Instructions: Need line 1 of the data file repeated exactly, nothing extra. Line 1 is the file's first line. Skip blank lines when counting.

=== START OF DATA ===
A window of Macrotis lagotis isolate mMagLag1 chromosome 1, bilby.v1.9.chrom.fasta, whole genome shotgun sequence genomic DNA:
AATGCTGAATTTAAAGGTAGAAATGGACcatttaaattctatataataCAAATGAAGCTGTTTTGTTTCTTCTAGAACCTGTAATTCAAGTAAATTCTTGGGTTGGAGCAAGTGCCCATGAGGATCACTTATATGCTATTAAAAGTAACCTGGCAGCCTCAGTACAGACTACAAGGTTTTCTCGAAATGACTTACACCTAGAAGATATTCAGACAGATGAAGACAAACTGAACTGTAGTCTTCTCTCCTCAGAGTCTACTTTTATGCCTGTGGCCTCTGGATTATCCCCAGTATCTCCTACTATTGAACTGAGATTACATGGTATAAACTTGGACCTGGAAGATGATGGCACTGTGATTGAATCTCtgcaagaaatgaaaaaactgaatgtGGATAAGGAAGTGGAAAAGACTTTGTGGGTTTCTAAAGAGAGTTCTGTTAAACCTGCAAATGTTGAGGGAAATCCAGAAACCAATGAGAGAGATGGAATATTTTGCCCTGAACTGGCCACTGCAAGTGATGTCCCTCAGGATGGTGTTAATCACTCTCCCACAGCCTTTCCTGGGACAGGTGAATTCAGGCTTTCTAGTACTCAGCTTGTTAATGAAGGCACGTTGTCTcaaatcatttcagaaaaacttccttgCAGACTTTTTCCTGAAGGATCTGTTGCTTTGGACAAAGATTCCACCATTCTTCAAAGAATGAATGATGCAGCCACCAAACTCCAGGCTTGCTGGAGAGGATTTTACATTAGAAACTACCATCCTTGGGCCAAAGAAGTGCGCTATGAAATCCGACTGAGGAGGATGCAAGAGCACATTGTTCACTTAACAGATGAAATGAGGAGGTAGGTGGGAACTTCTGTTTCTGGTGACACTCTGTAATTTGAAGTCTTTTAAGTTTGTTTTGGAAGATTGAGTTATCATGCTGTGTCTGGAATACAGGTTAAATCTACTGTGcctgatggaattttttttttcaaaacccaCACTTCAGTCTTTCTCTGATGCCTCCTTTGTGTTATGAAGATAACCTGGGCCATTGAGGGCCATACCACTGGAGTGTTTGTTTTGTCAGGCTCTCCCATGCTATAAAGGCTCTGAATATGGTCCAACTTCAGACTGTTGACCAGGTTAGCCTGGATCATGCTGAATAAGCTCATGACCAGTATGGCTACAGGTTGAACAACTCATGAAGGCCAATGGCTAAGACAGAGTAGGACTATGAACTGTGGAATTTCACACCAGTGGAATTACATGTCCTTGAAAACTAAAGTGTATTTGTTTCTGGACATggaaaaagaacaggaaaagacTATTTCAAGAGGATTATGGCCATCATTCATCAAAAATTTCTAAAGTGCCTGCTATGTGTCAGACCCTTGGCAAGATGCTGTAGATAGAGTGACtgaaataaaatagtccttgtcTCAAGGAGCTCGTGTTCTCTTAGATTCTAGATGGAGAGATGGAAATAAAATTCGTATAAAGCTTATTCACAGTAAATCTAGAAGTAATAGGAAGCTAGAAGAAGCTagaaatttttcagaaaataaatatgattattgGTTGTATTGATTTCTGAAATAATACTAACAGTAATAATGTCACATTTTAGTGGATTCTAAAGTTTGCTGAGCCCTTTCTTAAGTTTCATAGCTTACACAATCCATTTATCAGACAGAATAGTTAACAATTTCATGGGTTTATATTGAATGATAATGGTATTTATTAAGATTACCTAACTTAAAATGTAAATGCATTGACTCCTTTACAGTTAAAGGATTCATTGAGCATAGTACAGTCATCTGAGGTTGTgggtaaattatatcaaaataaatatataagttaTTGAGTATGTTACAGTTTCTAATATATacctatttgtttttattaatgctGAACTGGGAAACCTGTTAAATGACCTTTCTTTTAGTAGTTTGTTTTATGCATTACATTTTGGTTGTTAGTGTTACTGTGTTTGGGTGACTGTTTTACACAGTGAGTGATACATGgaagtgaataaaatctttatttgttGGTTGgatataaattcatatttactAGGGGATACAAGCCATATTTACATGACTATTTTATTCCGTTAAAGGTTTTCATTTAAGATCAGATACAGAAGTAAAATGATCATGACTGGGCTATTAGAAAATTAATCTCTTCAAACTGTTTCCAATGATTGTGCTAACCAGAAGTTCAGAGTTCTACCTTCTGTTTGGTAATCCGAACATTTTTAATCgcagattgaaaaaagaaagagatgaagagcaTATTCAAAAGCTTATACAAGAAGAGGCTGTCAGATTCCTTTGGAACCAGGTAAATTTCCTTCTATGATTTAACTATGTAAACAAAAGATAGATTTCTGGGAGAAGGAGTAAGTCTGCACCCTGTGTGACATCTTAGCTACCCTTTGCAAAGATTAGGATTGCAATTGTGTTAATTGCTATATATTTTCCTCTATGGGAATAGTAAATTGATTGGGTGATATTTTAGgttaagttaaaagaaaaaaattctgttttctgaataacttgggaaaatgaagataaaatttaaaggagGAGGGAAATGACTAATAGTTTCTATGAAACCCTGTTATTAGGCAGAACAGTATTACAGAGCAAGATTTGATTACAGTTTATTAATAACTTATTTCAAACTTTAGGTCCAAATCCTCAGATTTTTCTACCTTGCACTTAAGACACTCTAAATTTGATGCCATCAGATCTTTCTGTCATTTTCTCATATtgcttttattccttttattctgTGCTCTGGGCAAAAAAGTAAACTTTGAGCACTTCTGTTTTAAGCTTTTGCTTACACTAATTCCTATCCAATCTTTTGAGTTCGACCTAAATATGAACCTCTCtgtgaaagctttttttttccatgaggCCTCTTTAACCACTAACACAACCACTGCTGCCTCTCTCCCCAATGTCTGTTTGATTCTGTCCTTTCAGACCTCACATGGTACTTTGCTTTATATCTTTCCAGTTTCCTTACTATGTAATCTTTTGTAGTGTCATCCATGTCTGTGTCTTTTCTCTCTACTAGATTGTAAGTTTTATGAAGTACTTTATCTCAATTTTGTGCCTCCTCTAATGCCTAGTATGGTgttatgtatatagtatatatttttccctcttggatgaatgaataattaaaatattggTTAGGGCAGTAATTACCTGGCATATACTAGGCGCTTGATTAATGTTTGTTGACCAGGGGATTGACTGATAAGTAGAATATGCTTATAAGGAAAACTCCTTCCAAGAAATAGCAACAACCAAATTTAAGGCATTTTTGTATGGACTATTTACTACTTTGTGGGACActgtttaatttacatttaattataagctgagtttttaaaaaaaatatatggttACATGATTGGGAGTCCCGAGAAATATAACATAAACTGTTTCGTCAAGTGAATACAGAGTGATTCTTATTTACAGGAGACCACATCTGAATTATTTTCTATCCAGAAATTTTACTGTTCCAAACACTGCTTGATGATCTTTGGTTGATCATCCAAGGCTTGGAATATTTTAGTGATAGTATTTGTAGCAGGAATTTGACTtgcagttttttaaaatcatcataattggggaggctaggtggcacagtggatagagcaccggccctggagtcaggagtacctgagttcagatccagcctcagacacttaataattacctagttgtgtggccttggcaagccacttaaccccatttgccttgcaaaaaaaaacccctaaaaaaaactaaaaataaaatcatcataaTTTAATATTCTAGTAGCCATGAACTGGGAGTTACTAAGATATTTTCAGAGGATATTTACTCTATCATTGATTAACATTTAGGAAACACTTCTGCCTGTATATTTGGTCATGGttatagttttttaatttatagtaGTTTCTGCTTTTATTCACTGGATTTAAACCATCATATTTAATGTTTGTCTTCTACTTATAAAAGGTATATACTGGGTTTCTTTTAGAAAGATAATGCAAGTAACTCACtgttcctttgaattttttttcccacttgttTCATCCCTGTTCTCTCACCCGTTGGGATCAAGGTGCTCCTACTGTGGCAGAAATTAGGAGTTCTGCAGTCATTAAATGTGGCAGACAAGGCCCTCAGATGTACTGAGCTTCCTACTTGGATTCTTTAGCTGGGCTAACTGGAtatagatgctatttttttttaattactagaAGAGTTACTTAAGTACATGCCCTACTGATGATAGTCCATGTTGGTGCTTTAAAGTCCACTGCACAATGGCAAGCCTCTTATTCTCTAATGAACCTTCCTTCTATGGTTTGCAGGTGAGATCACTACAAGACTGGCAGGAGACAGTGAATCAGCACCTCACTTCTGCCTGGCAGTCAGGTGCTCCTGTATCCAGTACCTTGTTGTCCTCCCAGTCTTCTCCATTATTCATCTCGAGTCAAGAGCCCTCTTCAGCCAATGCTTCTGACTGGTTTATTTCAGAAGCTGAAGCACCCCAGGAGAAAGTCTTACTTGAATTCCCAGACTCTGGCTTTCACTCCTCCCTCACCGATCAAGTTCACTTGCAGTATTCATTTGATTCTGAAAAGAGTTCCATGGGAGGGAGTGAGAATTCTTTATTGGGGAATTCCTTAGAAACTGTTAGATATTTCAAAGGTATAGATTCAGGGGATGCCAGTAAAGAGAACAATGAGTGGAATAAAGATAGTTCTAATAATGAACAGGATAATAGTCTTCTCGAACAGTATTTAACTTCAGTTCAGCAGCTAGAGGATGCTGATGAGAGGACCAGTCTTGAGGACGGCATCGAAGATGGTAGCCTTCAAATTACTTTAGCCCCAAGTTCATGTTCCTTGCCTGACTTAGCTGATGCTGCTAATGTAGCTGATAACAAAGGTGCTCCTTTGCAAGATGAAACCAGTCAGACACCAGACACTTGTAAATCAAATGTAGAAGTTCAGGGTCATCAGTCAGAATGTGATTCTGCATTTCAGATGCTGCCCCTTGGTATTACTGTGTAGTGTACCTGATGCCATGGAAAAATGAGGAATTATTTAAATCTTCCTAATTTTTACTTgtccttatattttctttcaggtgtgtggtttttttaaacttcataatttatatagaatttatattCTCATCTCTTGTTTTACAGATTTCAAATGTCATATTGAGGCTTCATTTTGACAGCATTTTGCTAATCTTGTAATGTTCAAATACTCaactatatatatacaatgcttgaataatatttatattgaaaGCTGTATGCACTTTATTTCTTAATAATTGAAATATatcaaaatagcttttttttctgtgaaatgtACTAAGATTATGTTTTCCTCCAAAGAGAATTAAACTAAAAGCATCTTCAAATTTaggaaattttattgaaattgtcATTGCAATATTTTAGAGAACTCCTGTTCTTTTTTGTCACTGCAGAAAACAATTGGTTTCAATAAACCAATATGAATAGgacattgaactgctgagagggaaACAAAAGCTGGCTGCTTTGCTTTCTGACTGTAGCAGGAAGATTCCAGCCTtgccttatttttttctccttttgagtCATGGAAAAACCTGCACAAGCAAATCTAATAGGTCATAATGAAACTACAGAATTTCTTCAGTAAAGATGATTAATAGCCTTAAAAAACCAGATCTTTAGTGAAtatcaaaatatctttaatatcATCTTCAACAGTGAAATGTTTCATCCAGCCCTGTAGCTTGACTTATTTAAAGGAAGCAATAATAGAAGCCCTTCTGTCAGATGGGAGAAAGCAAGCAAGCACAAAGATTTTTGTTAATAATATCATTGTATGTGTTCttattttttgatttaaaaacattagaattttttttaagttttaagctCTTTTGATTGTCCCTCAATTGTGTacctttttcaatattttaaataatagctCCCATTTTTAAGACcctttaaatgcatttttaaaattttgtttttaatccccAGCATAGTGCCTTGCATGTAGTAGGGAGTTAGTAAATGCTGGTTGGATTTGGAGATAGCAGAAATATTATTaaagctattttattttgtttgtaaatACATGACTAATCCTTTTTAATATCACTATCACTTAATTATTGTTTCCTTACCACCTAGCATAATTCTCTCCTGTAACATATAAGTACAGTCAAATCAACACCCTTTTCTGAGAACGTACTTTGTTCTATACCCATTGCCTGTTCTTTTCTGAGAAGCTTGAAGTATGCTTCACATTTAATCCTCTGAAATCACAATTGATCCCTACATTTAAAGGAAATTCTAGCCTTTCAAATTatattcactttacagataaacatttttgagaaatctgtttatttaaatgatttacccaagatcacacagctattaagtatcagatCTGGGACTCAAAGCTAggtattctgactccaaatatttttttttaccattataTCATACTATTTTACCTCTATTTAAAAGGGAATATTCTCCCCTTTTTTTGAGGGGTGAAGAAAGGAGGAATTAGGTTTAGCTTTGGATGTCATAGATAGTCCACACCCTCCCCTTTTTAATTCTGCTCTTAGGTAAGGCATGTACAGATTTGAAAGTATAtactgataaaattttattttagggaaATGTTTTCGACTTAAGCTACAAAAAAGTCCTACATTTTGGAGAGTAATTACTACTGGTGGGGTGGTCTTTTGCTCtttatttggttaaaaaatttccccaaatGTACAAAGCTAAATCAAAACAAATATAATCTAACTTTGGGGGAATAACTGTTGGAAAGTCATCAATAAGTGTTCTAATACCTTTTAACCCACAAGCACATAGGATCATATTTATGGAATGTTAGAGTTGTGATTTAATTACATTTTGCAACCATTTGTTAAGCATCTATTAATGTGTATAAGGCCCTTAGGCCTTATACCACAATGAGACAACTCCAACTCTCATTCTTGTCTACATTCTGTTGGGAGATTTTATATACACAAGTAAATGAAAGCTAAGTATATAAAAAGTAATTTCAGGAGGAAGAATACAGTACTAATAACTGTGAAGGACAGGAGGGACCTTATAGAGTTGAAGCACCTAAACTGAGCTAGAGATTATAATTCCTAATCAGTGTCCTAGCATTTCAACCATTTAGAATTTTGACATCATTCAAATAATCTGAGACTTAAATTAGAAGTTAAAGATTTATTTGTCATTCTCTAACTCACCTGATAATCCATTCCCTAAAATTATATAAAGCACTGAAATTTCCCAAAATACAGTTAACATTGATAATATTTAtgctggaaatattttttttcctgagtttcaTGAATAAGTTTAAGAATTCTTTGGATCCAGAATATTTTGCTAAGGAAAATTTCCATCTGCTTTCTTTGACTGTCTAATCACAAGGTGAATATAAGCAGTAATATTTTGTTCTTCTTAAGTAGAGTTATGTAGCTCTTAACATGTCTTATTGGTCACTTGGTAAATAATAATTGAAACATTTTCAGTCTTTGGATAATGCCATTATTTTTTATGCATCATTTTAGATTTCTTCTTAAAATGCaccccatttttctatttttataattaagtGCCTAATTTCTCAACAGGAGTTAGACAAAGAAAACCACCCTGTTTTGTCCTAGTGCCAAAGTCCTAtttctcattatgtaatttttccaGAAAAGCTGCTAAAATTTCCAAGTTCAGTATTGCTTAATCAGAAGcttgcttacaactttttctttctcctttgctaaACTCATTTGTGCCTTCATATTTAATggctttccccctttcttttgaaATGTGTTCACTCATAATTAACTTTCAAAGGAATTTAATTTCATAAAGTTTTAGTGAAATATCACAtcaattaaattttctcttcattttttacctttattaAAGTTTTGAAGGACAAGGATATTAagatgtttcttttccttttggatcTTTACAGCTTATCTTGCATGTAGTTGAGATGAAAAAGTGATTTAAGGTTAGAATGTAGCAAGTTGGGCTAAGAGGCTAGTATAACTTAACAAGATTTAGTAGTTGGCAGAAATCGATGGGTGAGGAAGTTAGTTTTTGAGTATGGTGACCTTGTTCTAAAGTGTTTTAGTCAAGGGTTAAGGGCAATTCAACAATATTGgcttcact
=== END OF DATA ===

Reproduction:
A window of Macrotis lagotis isolate mMagLag1 chromosome 1, bilby.v1.9.chrom.fasta, whole genome shotgun sequence genomic DNA: